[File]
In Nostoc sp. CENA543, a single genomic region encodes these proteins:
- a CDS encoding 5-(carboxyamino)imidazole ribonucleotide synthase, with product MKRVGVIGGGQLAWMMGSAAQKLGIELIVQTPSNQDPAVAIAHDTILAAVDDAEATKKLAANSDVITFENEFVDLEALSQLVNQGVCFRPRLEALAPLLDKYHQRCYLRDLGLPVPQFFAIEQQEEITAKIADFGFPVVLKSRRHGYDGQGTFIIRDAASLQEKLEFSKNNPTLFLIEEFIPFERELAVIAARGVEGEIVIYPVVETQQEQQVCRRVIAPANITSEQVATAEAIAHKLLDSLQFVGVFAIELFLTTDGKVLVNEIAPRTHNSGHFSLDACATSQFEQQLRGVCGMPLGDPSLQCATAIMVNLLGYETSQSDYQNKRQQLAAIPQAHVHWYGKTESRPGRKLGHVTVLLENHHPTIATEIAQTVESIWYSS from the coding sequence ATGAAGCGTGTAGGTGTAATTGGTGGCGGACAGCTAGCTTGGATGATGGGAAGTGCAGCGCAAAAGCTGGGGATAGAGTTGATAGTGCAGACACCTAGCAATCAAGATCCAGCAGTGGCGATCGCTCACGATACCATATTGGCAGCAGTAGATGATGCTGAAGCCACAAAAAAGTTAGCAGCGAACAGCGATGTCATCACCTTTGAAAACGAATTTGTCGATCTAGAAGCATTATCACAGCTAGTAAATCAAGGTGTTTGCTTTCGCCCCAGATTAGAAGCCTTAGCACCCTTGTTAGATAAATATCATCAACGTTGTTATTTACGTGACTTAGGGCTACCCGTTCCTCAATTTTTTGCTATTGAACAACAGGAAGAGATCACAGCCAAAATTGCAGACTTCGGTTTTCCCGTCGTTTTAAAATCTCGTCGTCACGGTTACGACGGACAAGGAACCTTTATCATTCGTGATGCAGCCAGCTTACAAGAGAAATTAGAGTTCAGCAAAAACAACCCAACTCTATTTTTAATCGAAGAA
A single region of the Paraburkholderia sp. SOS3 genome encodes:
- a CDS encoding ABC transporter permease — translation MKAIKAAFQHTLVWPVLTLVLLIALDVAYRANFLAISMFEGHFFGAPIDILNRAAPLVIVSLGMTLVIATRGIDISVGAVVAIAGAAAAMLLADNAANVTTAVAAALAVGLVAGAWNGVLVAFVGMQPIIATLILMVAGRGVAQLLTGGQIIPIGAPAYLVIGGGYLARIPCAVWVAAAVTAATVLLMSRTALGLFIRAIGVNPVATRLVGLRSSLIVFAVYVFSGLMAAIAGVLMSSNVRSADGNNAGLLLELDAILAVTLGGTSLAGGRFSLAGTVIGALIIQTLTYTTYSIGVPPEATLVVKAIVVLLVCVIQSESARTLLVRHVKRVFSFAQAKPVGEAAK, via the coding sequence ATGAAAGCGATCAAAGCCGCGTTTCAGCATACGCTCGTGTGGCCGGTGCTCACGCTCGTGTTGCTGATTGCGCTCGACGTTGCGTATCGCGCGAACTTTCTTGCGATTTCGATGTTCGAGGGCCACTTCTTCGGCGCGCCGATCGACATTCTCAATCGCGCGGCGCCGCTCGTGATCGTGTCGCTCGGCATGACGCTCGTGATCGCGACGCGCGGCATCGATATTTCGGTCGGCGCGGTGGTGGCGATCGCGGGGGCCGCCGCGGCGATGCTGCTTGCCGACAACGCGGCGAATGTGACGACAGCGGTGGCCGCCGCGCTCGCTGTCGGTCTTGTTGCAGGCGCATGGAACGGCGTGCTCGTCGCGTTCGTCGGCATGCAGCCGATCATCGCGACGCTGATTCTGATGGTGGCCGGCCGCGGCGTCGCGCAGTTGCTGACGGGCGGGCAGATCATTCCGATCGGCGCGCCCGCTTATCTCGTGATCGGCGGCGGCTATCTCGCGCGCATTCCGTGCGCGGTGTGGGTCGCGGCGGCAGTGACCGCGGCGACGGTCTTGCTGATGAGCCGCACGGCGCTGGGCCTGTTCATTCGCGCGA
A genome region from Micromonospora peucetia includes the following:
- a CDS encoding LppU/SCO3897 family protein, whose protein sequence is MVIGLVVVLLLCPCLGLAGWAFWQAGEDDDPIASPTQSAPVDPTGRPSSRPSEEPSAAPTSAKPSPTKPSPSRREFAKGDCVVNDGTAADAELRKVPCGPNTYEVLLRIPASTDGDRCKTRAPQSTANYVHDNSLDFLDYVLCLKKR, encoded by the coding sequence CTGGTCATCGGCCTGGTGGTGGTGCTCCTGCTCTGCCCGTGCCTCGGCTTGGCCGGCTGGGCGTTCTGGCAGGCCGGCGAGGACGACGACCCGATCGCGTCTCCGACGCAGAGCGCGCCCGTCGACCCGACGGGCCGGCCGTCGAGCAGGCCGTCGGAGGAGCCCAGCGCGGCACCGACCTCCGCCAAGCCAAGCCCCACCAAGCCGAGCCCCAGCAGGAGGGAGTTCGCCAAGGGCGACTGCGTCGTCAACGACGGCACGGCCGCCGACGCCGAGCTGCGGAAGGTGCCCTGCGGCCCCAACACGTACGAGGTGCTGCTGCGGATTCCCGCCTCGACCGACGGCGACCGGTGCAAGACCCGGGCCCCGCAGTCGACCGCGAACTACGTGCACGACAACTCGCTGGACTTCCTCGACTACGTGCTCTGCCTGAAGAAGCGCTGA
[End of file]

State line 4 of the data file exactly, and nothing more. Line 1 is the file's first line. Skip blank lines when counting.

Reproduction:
- a CDS encoding ABC transporter permease — translation MKAIKAAFQHTLVWPVLTLVLLIALDVAYRANFLAISMFEGHFFGAPIDILNRAAPLVIVSLGMTLVIATRGIDISVGAVVAIAGAAAAMLLADNAANVTTAVAAALAVGLVAGAWNGVLVAFVGMQPIIATLILMVAGRGVAQLLTGGQIIPIGAPAYLVIGGGYLARIPCAVWVAAAVTAATVLLMSRTALGLFIRAIGVNPVATRLVGLRSSLIVFAVYVFSGLMAAIAGVLMSSNVRSADGNNAGLLLELDAILAVTLGGTSLAGGRFSLAGTVIGALIIQTLTYTTYSIGVPPEATLVVKAIVVLLVCVIQSESARTLLVRHVKRVFSFAQAKPVGEAAK, via the coding sequence ATGAAAGCGATCAAAGCCGCGTTTCAGCATACGCTCGTGTGGCCGGTGCTCACGCTCGTGTTGCTGATTGCGCTCGACGTTGCGTATCGCGCGAACTTTCTTGCGATTTCGATGTTCGAGGGCCACTTCTTCGGCGCGCCGATCGACATTCTCAATCGCGCGGCGCCGCTCGTGATCGTGTCGCTCGGCATGACGCTCGTGATCGCGACGCGCGGCATCGATATTTCGGTCGGCGCGGTGGTGGCGATCGCGGGGGCCGCCGCGGCGATGCTGCTTGCCGACAACGCGGCGAATGTGACGACAGCGGTGGCCGCCGCGCTCGCTGTCGGTCTTGTTGCAGGCGCATGGAACGGCGTGCTCGTCGCGTTCGTCGGCATGCAGCCGATCATCGCGACGCTGATTCTGATGGTGGCCGGCCGCGGCGTCGCGCAGTTGCTGACGGGCGGGCAGATCATTCCGATCGGCGCGCCCGCTTATCTCGTGATCGGCGGCGGCTATCTCGCGCGCATTCCGTGCGCGGTGTGGGTCGCGGCGGCAGTGACCGCGGCGACGGTCTTGCTGATGAGCCGCACGGCGCTGGGCCTGTTCATTCGCGCGA